Picture this: a business is going broke and everyone on the team knows it, but an employee goes out and buys luxury office furniture on the company credit card.
There would be questions and consequences as soon as management saw the receipt. A call to the boss’ office would come even quicker for employees who give themselves raises.
But one class of employee is exempt in this scenario: city hall politicians in British Columbia. Politicians work for the people. The people should have the right to hold their leaders accountable between elections.
To make that happen, we’ll need recall legislation for local governments.
We wouldn’t have to start from scratch as we already have recall legislation at the provincial level.
Here’s how it works. If voters want to remove a member of the Legislative Assembly, they can start the recall process. At least 40% of registered voters in the constituency need to sign the petition to trigger a byelection. Then it’s up to voters to decide if the MLA stays or goes.
As we recover from the COVID-19 mess and the economic hardships that it has caused, taxpayers need to know that every nickel of their money is being spent wisely. If local elected officials behave badly, voters deserve the right to hold them accountable.
On the other side of the Rockies, Alberta Premier Jason Kenney had promised to deliver recall legislation during the last election and Albertans are now demanding its implementation in the wake of revelations that politicians ignored health warnings to go on beach vacations.
When it comes to government, voters are the bosses and politicians are the employees. If we really are all in this together, voters should be able to hold politicians accountable between elections.
British Columbians can be glad that we’ve had this tool of grassroots democracy since 1991. But recall shouldn’t be limited to the provincial level of government. We need it expanded so that councillors at town halls from Vancouver to Vanderhoof know they could be called to the carpet.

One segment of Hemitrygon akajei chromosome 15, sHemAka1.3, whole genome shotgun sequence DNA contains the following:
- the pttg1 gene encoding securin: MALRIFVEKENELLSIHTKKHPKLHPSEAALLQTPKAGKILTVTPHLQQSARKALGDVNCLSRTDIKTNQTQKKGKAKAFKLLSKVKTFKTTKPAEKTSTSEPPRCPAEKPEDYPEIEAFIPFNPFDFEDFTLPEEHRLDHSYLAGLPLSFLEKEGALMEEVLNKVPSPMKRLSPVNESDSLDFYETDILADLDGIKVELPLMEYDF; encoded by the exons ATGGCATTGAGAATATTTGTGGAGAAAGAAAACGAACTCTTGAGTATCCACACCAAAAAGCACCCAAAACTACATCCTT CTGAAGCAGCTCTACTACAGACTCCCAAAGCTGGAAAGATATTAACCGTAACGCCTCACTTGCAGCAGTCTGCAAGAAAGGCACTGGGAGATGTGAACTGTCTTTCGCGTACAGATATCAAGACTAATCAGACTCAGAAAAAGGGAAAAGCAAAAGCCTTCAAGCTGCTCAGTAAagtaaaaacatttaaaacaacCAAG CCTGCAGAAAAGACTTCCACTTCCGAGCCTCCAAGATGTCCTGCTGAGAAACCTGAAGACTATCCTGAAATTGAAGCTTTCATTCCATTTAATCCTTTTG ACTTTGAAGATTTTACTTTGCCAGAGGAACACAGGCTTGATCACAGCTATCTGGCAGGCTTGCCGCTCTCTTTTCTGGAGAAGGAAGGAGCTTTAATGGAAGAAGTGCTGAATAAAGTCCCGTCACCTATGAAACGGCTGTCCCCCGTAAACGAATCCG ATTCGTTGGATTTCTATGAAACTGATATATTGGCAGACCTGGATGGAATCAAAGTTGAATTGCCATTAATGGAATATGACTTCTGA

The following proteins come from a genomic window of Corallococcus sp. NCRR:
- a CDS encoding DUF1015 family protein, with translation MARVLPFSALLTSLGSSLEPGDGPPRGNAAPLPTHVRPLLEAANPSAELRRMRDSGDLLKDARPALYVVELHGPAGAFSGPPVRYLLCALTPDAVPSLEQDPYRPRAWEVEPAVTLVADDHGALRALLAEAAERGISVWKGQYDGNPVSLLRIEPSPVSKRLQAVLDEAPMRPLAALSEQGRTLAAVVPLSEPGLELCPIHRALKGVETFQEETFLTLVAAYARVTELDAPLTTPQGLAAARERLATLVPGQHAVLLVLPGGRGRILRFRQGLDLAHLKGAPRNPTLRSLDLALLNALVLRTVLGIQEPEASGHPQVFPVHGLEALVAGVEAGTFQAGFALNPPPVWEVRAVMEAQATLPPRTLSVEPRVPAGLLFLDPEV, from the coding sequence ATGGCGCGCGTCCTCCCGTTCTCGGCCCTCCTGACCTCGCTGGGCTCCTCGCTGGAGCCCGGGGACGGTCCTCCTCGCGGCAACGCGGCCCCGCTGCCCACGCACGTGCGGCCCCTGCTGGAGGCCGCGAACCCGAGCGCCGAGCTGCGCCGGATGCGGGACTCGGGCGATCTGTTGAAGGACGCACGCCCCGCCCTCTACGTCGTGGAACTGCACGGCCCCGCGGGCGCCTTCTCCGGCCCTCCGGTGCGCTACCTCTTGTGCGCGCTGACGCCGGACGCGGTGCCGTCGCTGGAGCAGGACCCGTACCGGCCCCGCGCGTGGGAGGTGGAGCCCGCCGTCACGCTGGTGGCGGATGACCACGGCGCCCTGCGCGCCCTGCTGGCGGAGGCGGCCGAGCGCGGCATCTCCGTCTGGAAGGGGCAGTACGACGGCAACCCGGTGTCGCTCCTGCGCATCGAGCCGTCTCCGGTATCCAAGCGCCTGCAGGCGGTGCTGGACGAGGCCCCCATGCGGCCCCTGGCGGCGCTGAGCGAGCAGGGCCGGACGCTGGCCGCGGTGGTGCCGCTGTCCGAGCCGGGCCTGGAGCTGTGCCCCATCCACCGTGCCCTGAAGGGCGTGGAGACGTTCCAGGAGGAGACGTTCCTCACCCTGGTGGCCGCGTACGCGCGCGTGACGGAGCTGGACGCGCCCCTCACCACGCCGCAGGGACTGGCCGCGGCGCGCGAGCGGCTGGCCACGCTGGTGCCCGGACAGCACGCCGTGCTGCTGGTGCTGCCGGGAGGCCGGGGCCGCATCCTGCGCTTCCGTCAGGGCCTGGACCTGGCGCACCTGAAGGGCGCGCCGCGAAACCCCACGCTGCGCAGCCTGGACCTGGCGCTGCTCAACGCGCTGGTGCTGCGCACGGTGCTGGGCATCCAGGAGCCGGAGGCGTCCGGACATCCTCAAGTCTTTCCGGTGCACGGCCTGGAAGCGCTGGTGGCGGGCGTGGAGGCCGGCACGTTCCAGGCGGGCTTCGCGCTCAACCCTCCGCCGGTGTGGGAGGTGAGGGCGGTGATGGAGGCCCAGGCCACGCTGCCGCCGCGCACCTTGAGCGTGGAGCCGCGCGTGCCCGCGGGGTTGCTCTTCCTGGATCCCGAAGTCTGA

Voters might like to have their say on a few recent municipal decisions.
Vancouver city hall blew more than $316,000 on designer office furniture after saying it needed money just to keep the lights on.
Kelowna city council just got a pay hike while many in the private sector have seen their salaries cut or their businesses scaled back.
Kelowna Mayor Colin Basran, who’s paid about $110,000 per year, didn’t bat an eyelash.
“While I appreciate the pandemic has negatively impacted a lot of people, there’s also a lot of people who have seen either their pay increase or their business has been very lucrative as a result of the pandemic,” Basran told Global News. “And there’s been a big swath of people who haven’t been impacted at all.”
That approach stands in contrast to Burnaby city councillors who reduced their own pay by 10% and then donated that amount to a seniors’ charity.
Maybe the people of Kelowna agree with their mayor and council and think their local politicians deserve a raise right now.
The power of recall is that it can go both ways. It can make a politician think twice about making bad decisions and it can also signal to them that they’re doing the right thing when the people back them up. If politicians really think this is a good time to buy luxury office furniture and pad their own pay cheques, they should have the guts face their bosses: the people.
As we recover from the economic damage caused by the pandemic, British Columbians need the tool of recall to strengthen accountability at city hall.
Kris Sims is the B.C. Director of the Canadian Taxpayers Federation.